Why I Wish I’d Seen This Show In My Teens

Posted by Shambhavi Saxena in Popsicle
February 9, 2017

A cheating parent, a weirdo younger brother, and a monster crush on somebody who’s ‘bad company’ – it’s a clusterfuck of clichés that usually scream “unoriginal content” when it comes to any show made after the “Freaks and Geeks” era. And yet, all of this is easy to overlook in the 2005 UK TV series “Sugar Rush”. Why? Because lesbians. Among a few other things, that is.

Chock full of very British humour, and a soundtrack that takes you back a decade,“Sugar Rush” follows the lives of 16-year-old Kim, and her sexually forthright and hedonist classmate, Maria “Sugar” Sweet. And it’s set in none other than Brighton, UK’s gay capital.

Win For Representation!

The show’s portrayal of “women-loving-women” is what really did it for me. To quote a friend of mine, queer women are pretty starved for representation – and no, “hot lesbians” on RedTube do not count.

Between “Girls in Uniform” (a highly regarded German film from the ‘30s) and the award-winning lesbian vampire romance web series “Carmilla”, few mainstream productions have brought queer women into focus, much less teenagers. So premiering a year after the smashing success of “The L Word” – that holy grail of lesbian pop culture – “Sugar Rush” was really breaking new ground with characters that young.

As a result, the show pretty much discards the idea that you have to wait to be a certain age to be sure of your sexual orientation.

A still from the show.

Win For Female Sexuality!

The series opens with Kim masturbating to the thought of Sugar. For a moment it throws you off, but then you realise that in a global culture of telling girls to deny their desire, this is nothing short of revolutionary.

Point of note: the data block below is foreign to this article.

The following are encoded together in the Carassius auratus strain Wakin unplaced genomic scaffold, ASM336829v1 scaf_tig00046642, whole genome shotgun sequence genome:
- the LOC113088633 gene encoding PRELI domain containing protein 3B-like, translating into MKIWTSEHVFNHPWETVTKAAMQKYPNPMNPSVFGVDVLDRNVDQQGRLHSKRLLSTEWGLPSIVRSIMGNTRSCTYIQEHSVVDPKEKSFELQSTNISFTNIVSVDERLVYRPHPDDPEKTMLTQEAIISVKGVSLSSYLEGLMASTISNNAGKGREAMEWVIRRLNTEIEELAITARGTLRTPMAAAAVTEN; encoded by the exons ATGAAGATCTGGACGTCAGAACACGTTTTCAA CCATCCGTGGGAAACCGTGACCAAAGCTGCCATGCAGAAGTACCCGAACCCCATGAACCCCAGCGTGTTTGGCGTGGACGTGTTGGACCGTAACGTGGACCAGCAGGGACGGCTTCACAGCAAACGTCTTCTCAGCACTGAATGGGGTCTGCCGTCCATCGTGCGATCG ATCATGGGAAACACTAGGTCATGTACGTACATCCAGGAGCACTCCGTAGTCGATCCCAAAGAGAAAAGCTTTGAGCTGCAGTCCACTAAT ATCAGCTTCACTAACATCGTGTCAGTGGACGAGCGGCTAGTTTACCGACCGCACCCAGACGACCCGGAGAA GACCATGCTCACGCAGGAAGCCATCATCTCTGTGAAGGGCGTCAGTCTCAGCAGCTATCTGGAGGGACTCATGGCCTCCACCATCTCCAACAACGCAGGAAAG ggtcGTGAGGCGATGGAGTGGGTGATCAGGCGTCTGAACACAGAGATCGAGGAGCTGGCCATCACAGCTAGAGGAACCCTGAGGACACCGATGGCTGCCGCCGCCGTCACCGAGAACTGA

Across literature and film (and even real life!), there’s no dearth of male characters who enjoy their libido. In comparison, there are few narratives that show women doing the same. Yes, “Orange Is The New Black” boldly broached the subject in 2013, but “Sugar Rush” had already done it eight years prior.

Not only does Kim take her pleasure into her own hands, she approaches her impending homosexuality (LOL) in a way that is very very different from what we’re used to seeing. The usual doom and gloom that surrounds most coming out stories is happily absent from this one. In fact, our plucky protagonist goes on to (spoiler) have a string of girlfriends, and by season 2 she’s successfully navigated Brighton’s gay scene.

Win For Well-Written Characters

Kim’s makes various (and consensual!) forays into sex while exploring her identity, but at no point does this become the sole purpose of her life as a (gasp!) lesbian.

In fact, while most media finds it difficult to tell stories about queer people in a way that isn’t reductive, “Sugar Rush” rises to this challenge is a great way.

There’s a trope of ‘tragic lesbians’ who either break up, or die (really!?), and this series makes every attempt to steer clear of it. That isn’t to say that these characters don’t all go through periods of conflict. In fact, the show’s exploration of Kim’s relationship with Sugar, her mother Stella, and her first proper girlfriend Saint are particularly striking.

Much of the first season is taken up by Kim trying to work out her dynamic with Sugar. While on the one hand, she is attracted to her irreverent and self-absorbed friend, she also begins to see the parts of their relationship that are toxic and exploitative. And all of this contributes to a character arc that is captivating while still being believable.

Kim’s conflict with her mother also raises a lot of questions about how women are often cast in domestic roles that just don’t suit them. And Kim’s relationship with Saint shows us a whole new side of our protagonist as she goes through stages of jealousy, insecurity, and forgiveness.

The show has a lot of other great stuff to offer as well, from a Thelma and Louise style car chase towards, to Kim’s brother’s cross-dressing. But, disappointingly, “Sugar Rush” was cancelled after its second season and has not been revived in the 12 years since its release.

Even then, in its 20-episode run, it gave queer women a complex and fleshed out narrative that was a long-time coming. And I can’t help but think I would have loved to watch this show back when I was a high school student, trying to figure myself out, just like Kim.

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